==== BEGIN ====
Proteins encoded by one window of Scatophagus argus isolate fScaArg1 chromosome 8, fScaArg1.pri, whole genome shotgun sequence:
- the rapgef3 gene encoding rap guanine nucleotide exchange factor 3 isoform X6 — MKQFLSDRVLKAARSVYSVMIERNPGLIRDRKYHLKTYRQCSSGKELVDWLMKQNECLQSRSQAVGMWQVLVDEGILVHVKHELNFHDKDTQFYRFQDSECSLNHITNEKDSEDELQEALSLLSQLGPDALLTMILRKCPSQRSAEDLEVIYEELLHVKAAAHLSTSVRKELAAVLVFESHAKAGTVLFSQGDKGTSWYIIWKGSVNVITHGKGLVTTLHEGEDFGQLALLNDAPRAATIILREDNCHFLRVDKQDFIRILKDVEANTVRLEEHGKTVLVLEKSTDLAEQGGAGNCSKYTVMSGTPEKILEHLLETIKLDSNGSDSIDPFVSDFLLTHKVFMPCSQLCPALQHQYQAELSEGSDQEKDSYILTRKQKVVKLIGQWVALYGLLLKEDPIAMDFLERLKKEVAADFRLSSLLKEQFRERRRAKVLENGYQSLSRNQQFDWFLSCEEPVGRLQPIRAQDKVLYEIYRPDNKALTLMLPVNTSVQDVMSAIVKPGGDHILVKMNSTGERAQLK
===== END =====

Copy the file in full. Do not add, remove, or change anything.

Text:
Proteins encoded by one window of Scatophagus argus isolate fScaArg1 chromosome 8, fScaArg1.pri, whole genome shotgun sequence:
- the rapgef3 gene encoding rap guanine nucleotide exchange factor 3 isoform X6 — MKQFLSDRVLKAARSVYSVMIERNPGLIRDRKYHLKTYRQCSSGKELVDWLMKQNECLQSRSQAVGMWQVLVDEGILVHVKHELNFHDKDTQFYRFQDSECSLNHITNEKDSEDELQEALSLLSQLGPDALLTMILRKCPSQRSAEDLEVIYEELLHVKAAAHLSTSVRKELAAVLVFESHAKAGTVLFSQGDKGTSWYIIWKGSVNVITHGKGLVTTLHEGEDFGQLALLNDAPRAATIILREDNCHFLRVDKQDFIRILKDVEANTVRLEEHGKTVLVLEKSTDLAEQGGAGNCSKYTVMSGTPEKILEHLLETIKLDSNGSDSIDPFVSDFLLTHKVFMPCSQLCPALQHQYQAELSEGSDQEKDSYILTRKQKVVKLIGQWVALYGLLLKEDPIAMDFLERLKKEVAADFRLSSLLKEQFRERRRAKVLENGYQSLSRNQQFDWFLSCEEPVGRLQPIRAQDKVLYEIYRPDNKALTLMLPVNTSVQDVMSAIVKPGGDHILVKMNSTGERAQLK